Since taurine deficiency appears to be more common in pets consuming grain-free diets, we view its presence in this recipe as a positive addition.
Although this is a prescription product, our review has nothing to do with the accuracy of claims made by the manufacturer as to the product’s ability to treat or cure a specific health condition.
So, to find out whether or not this dog food is appropriate for your particular pet, you must consult your veterinarian.
With that understanding…
Based on its ingredients alone, Hill’s Prescription Diet Z/D Canine canned dog food looks like an average wet product.
And a fat-to-protein ratio of about 71%.
Which means this Hill’s product contains…
Below-average protein. Below-average fat. And above-average carbs when compared to a typical canned dog food.
Free of any plant-based protein boosters, this looks like the profile of a wet product containing a limited amount of meat.
Our Rating of Hill’s Prescription Diet Z/D Canned Dog Food
Hill’s Prescription Diet Z/D Canine is a canned dog food using a limited amount of named meat as its dominant source of animal protein.
However, due to its intentional therapeutic design, this dog food is not rated.
Has Hill’s Prescription Diet Dog Food Been Recalled?
The following automated list (if present) includes all dog food recalls since 2009 related to Hill’s.
- Hill’s Prescription Diet and Science Diet Dog Food Recall Expands to Include 44 Varieties (3/20/2019)
- Hill’s Prescription Diet and Science Diet Dog Food Recall (1/31/2019)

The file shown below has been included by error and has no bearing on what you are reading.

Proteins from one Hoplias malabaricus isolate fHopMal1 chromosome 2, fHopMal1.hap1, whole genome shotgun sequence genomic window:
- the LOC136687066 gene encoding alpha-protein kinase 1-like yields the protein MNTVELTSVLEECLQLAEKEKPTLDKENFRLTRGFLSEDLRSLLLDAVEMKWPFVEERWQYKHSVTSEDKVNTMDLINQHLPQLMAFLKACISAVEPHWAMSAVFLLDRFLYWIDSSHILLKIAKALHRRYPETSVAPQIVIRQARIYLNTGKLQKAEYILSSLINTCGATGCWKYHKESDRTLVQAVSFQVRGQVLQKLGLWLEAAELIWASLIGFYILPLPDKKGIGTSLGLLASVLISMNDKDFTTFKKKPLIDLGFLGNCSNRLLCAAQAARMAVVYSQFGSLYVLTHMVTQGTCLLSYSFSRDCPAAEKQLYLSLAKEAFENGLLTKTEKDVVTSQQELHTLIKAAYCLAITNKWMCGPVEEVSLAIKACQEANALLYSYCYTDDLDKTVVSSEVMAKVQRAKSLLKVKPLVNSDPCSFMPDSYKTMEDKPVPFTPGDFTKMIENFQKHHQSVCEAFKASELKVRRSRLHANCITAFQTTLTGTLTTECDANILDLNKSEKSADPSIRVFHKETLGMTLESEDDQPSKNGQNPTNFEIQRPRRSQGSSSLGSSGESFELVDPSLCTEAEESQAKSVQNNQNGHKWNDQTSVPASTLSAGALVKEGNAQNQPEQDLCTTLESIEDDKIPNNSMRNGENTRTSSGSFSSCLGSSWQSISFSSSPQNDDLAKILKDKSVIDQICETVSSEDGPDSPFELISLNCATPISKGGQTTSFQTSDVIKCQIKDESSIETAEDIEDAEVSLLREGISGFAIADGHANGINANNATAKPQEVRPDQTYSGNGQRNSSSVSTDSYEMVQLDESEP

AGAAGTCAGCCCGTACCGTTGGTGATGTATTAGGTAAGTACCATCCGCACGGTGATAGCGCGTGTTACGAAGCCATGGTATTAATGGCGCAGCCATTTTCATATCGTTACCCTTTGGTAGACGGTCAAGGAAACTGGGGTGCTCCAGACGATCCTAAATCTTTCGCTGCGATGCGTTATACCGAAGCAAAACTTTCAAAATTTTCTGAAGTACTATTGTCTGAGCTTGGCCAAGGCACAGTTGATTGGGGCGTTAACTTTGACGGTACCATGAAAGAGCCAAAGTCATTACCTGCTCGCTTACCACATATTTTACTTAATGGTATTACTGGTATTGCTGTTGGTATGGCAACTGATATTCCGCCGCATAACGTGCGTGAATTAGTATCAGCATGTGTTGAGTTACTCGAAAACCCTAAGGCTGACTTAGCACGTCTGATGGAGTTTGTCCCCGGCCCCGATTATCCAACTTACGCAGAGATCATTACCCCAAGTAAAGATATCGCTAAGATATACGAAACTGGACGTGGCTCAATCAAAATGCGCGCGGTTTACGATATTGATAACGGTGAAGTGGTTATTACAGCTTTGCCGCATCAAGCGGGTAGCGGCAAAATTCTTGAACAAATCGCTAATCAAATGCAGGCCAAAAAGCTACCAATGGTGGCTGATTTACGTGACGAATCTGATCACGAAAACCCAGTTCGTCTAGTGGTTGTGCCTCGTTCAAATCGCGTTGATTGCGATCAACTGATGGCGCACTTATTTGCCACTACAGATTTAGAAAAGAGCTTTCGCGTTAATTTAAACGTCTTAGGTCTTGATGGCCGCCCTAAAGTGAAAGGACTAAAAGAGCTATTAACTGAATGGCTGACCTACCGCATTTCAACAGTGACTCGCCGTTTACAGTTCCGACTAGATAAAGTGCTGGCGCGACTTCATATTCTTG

- Hill’s Science Diet Dog Food Market Withdrawal of November 2015 (11/29/2015)
- Hill’s Science Diet Dog Food Recall June 2014 (6/3/2014)
You can view a complete list of all dog food recalls since 2009 here.
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More Hill’s Prescription Diet Reviews
The following Hill’s Prescription Diet dog food reviews are also posted on this website:
- Hill’s Healthy Advantage Dog Food Review (Canned)
- Hill’s Healthy Advantage Dog Food Review (Dry)
- Hill’s Prescription Diet B/D Canine Dog Food Review (Dry)
- Hill’s Prescription Diet C/D Canine Dog Food Review (Dry)
- Hill’s Prescription Diet D/D Canine Dog Food Review (Dry)
- Hill’s Prescription Diet Digestive Care I/D Canine Dog Food Review (Dry)
- Hill’s Prescription Diet I/D Canine Dog Food Review (Canned)
- Hill’s Prescription Diet Joint Care J/D Canine Dog Food Review (Canned)
- Hill’s Prescription Diet L/D Canine Dog Food Review (Canned)
- Hill’s Prescription Diet W/D Canine Dog Food Review (Canned)
- Hill’s Prescription Diet W/D Canine Dog Food Review (Dry)
- Hill’s Prescription Diet Weight Reduction R/D Canine Dog Food Review (Dry)
- Hill’s Prescription Diet Z/D Canine Dog Food Review (Dry)
- Hill’s Science Diet Adult Perfect Weight Dog Food Review (Canned)
- Hill’s Science Diet Adult Perfect Weight Dog Food Review (Dry)
- Hill’s Science Diet Grain Free Dog Food Review (Dry)
- Hill’s Science Diet Healthy Cuisine Dog Food Review (Canned)
A Final Word
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Important FDA Alert
The FDA is investigating a potential link between diet and heart disease in dogs. Click here for details.
01/31/2021 Last Update